Coral reefs are essential to the health of ocean ecosystems and the millions of people who depend on them for their sustenance and livelihoods.
In order to better preserve them, new approaches are necessary, concludes a new report in the influential academic journal Nature.
One of the approaches discussed in the article was the application of property rights to coral reefs. According to the report, property rights could facilitate innovative conservation actions that could prevent coral-reef degradation and enhance reef productivity.
Property Rights Produce Incentives
John A. Baden, founder and chairman of the Foundation for Research on Economics and the Environment, says he is not surprised by the findings because substantial literature exists describing how property rights protect the ocean environment, especially in the areas of oyster beds and lobster harvesting.
Baden also says coral-reef property rights would provide economic benefits.
“If clear property rights could be established, fishermen would have an economic incentive to take care of them,” Baden said.
Ownership Drives Protection
Renato Molina, a graduate student-fellow at the Property and Environment Research Center, says there would be strong incentives to maintain the integrity and health of coral reefs if they were privately owned.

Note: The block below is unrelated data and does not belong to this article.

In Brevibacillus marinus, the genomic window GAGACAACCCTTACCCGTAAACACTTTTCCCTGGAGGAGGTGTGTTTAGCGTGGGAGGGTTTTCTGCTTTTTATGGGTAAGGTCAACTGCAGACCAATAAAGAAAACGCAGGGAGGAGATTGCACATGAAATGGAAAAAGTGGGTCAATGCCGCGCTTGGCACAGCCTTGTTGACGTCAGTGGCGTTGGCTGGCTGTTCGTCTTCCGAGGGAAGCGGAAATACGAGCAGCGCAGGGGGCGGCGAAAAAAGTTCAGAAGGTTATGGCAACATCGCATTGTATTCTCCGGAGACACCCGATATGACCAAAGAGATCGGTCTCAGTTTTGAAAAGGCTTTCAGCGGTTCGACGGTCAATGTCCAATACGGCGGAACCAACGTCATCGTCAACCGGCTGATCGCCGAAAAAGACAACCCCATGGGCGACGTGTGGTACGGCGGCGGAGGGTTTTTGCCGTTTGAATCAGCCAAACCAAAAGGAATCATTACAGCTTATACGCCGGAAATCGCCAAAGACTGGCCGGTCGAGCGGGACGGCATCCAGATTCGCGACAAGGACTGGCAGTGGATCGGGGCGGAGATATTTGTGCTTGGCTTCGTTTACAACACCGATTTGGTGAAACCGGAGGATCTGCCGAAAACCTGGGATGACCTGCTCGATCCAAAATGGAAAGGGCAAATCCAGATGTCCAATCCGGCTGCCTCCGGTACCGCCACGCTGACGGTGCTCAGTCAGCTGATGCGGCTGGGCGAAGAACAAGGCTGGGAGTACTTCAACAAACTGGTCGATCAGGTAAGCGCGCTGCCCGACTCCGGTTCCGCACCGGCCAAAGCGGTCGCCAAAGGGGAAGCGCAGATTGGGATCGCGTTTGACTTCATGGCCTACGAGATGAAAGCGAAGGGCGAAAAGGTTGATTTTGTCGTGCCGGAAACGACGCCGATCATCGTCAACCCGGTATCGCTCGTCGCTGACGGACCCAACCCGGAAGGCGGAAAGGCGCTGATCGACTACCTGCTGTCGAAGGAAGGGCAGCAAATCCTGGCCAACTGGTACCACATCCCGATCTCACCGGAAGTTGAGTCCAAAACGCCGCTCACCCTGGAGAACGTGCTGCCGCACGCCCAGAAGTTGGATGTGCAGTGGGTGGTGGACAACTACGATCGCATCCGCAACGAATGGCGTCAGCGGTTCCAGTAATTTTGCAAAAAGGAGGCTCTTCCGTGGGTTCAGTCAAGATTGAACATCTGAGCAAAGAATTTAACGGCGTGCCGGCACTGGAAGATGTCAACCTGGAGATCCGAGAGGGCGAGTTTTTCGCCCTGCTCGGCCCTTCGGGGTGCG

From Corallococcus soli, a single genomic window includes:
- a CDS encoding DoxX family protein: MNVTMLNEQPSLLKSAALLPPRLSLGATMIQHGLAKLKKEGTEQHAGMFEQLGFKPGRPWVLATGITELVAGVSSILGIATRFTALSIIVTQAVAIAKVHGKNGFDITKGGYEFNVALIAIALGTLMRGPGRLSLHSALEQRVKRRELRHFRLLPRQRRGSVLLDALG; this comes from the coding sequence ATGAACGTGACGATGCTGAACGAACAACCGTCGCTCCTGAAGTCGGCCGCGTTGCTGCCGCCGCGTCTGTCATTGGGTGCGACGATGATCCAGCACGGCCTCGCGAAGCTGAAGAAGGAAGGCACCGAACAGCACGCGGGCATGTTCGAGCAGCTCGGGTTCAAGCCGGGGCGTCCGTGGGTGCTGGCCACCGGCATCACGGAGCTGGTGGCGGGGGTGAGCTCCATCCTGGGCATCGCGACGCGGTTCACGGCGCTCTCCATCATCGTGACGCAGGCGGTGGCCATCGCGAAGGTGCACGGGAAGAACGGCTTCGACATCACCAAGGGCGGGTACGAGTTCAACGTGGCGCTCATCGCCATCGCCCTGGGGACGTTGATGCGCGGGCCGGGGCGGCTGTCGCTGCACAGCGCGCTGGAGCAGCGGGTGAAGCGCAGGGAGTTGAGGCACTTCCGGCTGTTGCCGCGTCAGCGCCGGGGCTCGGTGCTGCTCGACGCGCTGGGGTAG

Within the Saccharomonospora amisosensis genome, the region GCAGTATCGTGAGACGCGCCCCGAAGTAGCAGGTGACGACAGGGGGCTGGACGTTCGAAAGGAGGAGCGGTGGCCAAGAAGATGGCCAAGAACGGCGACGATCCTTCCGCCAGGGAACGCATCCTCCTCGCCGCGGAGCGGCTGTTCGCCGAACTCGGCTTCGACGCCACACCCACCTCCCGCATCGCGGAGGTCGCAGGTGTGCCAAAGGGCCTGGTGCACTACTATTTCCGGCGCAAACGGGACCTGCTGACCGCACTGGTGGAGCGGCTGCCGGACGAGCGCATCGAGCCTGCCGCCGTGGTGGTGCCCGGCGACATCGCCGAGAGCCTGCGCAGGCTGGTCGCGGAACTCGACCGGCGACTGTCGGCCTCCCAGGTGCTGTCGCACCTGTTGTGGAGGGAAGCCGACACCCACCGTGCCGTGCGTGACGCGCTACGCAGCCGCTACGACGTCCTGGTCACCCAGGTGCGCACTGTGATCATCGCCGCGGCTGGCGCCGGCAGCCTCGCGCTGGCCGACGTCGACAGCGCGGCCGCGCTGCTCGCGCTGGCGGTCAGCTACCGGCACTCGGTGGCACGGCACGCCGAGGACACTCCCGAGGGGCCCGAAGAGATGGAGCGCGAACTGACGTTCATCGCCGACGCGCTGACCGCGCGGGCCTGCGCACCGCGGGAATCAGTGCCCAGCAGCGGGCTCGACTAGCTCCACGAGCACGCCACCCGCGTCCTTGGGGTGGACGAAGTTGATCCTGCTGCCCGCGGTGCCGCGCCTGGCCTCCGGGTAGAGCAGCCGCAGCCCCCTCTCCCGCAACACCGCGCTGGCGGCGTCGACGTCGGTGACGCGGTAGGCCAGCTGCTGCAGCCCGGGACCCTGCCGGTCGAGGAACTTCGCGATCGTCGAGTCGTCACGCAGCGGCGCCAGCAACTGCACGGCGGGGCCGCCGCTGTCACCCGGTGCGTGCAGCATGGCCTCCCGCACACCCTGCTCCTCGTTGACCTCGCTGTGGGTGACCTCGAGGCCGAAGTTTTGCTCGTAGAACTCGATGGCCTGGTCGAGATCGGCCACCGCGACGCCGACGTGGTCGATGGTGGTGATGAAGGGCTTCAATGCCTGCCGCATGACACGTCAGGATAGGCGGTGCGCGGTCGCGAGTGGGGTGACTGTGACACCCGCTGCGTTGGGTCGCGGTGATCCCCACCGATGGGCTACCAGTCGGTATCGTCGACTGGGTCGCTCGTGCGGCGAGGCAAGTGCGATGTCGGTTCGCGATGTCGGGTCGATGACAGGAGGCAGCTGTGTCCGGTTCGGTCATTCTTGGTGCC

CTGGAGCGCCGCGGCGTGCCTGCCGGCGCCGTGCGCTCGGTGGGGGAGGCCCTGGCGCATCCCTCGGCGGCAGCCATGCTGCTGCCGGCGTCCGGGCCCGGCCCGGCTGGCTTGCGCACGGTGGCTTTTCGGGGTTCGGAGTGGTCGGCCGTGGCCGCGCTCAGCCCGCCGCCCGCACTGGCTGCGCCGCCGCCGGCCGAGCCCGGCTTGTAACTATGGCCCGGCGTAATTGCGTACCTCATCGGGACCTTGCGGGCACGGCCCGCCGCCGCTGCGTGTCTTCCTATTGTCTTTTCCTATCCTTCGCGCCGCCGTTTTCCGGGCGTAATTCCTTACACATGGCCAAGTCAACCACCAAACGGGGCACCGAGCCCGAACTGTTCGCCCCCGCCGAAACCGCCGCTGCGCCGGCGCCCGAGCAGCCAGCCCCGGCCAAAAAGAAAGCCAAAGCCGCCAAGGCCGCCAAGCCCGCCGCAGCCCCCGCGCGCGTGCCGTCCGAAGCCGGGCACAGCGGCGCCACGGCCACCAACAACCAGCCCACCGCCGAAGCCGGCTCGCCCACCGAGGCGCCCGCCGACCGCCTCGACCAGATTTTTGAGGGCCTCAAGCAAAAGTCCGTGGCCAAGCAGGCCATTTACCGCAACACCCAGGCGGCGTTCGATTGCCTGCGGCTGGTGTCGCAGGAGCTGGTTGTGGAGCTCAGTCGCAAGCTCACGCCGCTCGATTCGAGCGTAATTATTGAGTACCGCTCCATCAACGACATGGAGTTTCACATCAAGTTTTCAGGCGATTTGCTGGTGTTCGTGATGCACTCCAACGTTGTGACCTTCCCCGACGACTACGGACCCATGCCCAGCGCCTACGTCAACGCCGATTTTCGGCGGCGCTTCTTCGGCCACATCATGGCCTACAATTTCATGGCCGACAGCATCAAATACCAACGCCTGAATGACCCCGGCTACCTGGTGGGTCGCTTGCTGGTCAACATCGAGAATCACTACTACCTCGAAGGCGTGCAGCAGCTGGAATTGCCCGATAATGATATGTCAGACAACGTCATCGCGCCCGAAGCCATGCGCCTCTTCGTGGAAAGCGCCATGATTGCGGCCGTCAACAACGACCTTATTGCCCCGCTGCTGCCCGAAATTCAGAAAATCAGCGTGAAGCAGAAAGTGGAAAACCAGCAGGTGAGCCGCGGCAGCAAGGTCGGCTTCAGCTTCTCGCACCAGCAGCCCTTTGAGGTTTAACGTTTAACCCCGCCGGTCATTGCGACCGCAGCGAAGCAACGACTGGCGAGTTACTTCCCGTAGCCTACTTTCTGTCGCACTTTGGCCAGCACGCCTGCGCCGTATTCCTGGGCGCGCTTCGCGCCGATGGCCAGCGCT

“Once a person gains property rights to a portion of a coral reef, he or she will then want to keep capturing the benefits flowing from the reef, whether those benefits are a revenue stream or something more emotional or aesthetic,” Molina said. “The owner will do whatever is necessary to maintain the health of the reef so he can ensure fishing, eco-tourism, or whatever other uses are important to him, remain viable.
“Ownership of a coral reef makes it in that person’s best interest to maintain the reefs’ health, because if it degrades or dies, the benefits decline or cease,” Molina said.
Kenneth Artz ([email protected]) writes from Dallas, Texas.